By David Wolf
Public relations firm Edelman continues to provide superior comic relief, and proof that despite the impending end of PR as we know it, traditional public relations firms are not going gently into that good night.
Nearly eight months ago, Edelman announced through Steve Rubel's Micro Persuasion blog that, because two thirds of the blogosphere spoke a different language than English–and that already 15% of the global discussion is in Chinese–Edelman saw it as critical that their global PR teams be able to listen to the conversations not only in English but in other local languages. They were teaming up with Technorati to fast-track the development of localized Technorati monitors in German, Italian, French, Korean, and Chinese. After all, Rubel said, Edelman recognized that the world is flat.
Technorati is still regularly blocked in China, so in many ways their joint endeavors are like a blind man choosing colors. Following effusive self-congratulation and huge hype around the initiative, we heard little for six months.
Now, Rubel notes that, basically, China and Korea are too hard, so they are de-emphasizing (read "forgetting") Korea and China, and focusing on Europe. Yeah, those double-bit character sets are a bitch, huh Steve?
More proof, if any were needed, that China is not for dilettantes, and the corporate communications crafts are no exception.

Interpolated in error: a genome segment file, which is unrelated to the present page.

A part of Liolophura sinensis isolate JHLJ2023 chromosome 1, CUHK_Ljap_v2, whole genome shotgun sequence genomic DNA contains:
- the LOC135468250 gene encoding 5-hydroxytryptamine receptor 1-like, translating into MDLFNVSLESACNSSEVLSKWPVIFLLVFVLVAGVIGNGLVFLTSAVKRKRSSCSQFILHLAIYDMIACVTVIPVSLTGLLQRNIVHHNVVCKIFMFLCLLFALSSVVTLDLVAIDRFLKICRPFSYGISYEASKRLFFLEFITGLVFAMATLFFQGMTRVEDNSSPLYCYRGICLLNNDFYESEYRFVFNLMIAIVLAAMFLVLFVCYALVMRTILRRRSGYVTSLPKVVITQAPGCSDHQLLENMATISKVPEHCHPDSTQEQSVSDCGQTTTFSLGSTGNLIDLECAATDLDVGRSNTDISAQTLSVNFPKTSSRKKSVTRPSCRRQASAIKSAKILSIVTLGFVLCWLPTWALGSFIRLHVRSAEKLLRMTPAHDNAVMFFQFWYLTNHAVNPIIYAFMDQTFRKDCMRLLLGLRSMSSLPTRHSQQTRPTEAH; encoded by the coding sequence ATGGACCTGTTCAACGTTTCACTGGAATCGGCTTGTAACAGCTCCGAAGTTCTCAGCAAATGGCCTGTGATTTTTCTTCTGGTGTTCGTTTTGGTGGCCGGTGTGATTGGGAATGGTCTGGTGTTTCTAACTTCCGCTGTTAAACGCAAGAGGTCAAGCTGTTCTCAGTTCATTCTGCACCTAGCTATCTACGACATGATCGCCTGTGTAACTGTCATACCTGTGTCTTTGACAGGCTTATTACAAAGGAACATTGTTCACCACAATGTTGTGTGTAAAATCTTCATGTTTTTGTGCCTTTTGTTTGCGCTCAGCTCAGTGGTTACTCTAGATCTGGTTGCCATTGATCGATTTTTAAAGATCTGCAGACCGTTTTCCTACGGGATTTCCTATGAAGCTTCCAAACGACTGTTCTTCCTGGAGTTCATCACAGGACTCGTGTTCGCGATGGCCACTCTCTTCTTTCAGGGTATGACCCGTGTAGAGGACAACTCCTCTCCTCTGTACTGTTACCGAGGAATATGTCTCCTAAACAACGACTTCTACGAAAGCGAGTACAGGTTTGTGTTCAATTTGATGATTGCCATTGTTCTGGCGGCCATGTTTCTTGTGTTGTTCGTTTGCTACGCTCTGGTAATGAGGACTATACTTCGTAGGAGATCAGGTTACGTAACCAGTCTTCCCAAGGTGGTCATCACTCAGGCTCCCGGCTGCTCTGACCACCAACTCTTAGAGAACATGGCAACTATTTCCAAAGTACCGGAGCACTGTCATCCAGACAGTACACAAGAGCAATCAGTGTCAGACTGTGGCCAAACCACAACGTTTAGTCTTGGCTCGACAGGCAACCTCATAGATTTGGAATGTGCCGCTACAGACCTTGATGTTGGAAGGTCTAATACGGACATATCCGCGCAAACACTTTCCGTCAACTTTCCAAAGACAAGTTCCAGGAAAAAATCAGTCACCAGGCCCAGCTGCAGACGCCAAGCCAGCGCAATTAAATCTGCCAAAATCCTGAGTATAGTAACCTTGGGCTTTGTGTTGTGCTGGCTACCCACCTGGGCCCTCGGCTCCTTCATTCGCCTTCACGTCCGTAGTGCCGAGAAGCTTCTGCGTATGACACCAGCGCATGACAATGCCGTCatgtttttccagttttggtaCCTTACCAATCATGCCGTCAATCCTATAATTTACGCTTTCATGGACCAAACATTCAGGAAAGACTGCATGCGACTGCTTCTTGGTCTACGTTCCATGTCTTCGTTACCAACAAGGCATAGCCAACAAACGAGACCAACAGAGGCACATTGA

None of this comes as a particular surprise. Edelman's tail-twixt-hind-legs retreat from China's blogosphere echoes for me their embarrassing screw-up with Wal-Mart and the failure of one of their teams when pitching to one of my clients to even identify a single blog of importance to my client. Richard Edelman and Steve Rubel talk a superior game.
But it's all spin.
About the author:
Silicon Hutong is an ongoing series of thoughts and commentaries by David Wolf, President and CEO of Wolf Group Asia'a management advisory firm providing strategic communications counsel to technology, media, entertainment, and telecommunications companies in Greater China and the Asia-Pacific region. David's opinions are his own and do not reflect those of either WGA or it's clients. Past articles can be found at www.chinatechnews.com, the Silicon Hutong Blog can be found here and David himself can be contacted at [email protected].